The gentle, rolling hills of Scotland’s south are home to whiskies with a lightness, both in color and body, that differentiates them from their counterparts in the Highlands. The single element that defines Scotch for many drinkers – peat – is almost entirely absent in the Lowlands, too. The result, at least traditionally, was whiskies that were often mildly aromatic and flowery.

Bladnoch, as this website wrote back in 2016, is known for whiskies “characterized by a light, sweet, grassy, and floral style. Some of the older bottlings are also notable for their distinctive citrus/lemon note.” (It’s worth noting that master distiller Nick Savage migrated to Bladnoch from The Macallan only in 2019. Where he takes the brand in the years ahead remains to be seen.)

The distillery these days releases a combination of age-statement single malts up to 29 years old, along with a series of non-age-statement whiskies. It recent announced the release of three new core single malts for the U.S. market: Vinaya; 11-year-old; and 14-year-old. Bladnoch sent a small sample of each to The Whiskey Wash.

Bladnoch review
Bladnoch Vinaya (image via Bladnoch)

Tasting Notes: Bladnoch Vinaya

Vital stats: 100% malted barley, no age statement, aged in ex-bourbon and ex-Sherry casks; 93.4 proof/46.7% alcohol by volume; $54.99 for a 750 ml bottle.

Appearance: Straw-colored, tending to water-spot the side of the glass rather than leave defined legs.

Nose: The sweetness of this whisky will come as a shock to those who claim Scotch is always dark and moody. (You know who you are!) In this case, think perfume, flowers, and apple cider.

Palate: It’s more traditional on the tongue than it was in the nose. The single-malt flavor is unmistakable, though even here it walks on the light side. There’s a surprising chocolate finish that turns out to be nice. Before that, though, you taste pears and pepper-spice, along with a light effervescence that hints at sparking wine.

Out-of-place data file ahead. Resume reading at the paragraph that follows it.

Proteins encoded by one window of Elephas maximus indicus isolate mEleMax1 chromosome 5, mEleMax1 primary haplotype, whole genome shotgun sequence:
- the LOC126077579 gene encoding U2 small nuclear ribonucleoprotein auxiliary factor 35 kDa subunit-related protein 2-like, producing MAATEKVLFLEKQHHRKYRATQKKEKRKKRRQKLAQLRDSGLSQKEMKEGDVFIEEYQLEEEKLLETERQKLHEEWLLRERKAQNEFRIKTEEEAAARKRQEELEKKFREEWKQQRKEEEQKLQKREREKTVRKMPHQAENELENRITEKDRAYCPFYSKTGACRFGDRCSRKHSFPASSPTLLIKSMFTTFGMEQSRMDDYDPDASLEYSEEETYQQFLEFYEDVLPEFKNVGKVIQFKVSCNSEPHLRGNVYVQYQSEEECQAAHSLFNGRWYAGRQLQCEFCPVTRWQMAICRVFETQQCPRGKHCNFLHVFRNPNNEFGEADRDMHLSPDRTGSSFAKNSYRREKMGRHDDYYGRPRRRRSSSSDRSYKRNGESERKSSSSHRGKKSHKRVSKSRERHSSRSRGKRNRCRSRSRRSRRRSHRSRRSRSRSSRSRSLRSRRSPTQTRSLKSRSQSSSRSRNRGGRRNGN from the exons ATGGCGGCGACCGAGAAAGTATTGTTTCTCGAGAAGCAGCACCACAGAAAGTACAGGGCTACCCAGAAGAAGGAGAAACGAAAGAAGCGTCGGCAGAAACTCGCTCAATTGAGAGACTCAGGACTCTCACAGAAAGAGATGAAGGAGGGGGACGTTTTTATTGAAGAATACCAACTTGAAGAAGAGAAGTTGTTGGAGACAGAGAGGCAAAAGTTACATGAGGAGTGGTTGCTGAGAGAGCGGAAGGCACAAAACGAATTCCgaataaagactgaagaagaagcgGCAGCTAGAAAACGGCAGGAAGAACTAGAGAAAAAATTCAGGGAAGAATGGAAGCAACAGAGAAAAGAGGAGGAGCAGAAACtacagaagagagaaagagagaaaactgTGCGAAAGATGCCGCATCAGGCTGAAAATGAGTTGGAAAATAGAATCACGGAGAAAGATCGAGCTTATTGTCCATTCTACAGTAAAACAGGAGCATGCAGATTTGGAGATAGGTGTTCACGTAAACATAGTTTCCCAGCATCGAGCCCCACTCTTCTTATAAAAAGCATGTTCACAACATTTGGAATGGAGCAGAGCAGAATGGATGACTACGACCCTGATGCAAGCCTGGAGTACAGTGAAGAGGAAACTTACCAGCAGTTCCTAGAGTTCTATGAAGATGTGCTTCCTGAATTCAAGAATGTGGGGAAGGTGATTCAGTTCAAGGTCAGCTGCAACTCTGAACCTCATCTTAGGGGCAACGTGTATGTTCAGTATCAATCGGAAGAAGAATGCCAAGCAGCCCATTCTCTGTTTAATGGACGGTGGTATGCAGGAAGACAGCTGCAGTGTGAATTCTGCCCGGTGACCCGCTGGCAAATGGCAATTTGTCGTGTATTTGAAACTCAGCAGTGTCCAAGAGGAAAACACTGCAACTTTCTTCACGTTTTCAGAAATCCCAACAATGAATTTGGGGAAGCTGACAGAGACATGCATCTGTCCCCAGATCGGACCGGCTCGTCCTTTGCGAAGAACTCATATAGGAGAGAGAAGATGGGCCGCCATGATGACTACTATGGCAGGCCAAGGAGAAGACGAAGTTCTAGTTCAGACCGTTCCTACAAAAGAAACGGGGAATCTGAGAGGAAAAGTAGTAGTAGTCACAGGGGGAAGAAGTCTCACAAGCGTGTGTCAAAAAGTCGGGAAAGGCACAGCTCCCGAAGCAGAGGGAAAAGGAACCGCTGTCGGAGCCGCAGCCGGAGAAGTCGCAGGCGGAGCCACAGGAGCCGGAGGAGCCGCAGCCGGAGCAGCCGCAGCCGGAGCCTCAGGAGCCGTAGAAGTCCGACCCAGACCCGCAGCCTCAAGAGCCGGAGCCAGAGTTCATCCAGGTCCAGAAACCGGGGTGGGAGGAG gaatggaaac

Score: 3.5 / 5

Tasting Notes: Bladnoch 11-year-Old

Vital stats: 100% malted barley, aged 11 years in ex-bourbon casks; 93.4 proof/46.7% alcohol by volume; $64.99 for a 750 ml bottle.

Appearance: Light amber, tending toward orange; runny legs on the side of the glass.

Nose: Crisp green apple, chilled (Pinot Gris) white wine, honeysuckle. It’s sweet, light, and refreshing on the nose.

Palate: Juicy pear, potpourri, honey, just the slightest hint of smoke. As with the Vinaya, there’s no question this is a single malt. The barley flavor is there, but it’s lighter and more invigorating than I’m accustomed to with Scotches.

Score: 3.5 / 5

Tasting Notes: Bladnoch 14-year

Vital stats: 100% malted barley, aged 14 years in ex-Oloroso Sherry casks; 93.4 proof/46.7% alcohol by volume; $109.99 for a 750 ml bottle.

Appearance: Darker than the Vinaya or 11-year, more russet-colored. Solid legs on the side of the glass.

Nose: Brings to mind a fruity, jammy red wine. I couldn’t help but think of yellow raisins – the ones that are sweeter and juicier than normal raisins – and zesty lemon bars.

Palate: This whisky is richer and moodier than its two siblings. Think prunes, dark chocolate, and golden, cinnamon-covered French toast. The sherry cask flavors really settle on the finish, which lingers long after your glass is empty.

Score: 4 / 5

The Takeaway: I’ve had very little Lowland Scotch in my day. Most Scotch I buy or review is from farther north, or one of the islands. But I have to say that Bladnoch impressed me. I enjoyed its tendency toward being lighter, fruitier, almost refreshing. It’s not a bad price point either, for the most part. Call me a convert.

5 Sherried Whisky Alternatives

Here are my recommendations for those of you who want something sweet and luscious, but a little different in your glass this year. 

Scott Bernard Nelson

Scott Bernard Nelson is a writer, actor and whiskey reviewer in Portland, Ore. Scott works in higher education these days, but he previously spent 22 years as a journalist, covering 9/11 in Manhattan, crossing into Iraq with U.S. Marines and contributing to The Boston Globe's Pulitzer Prize-winning coverage of sexual abuse in the Catholic Church, which spawned the movie "Spotlight." He has been a Whiskey Wash reviewer since 2019.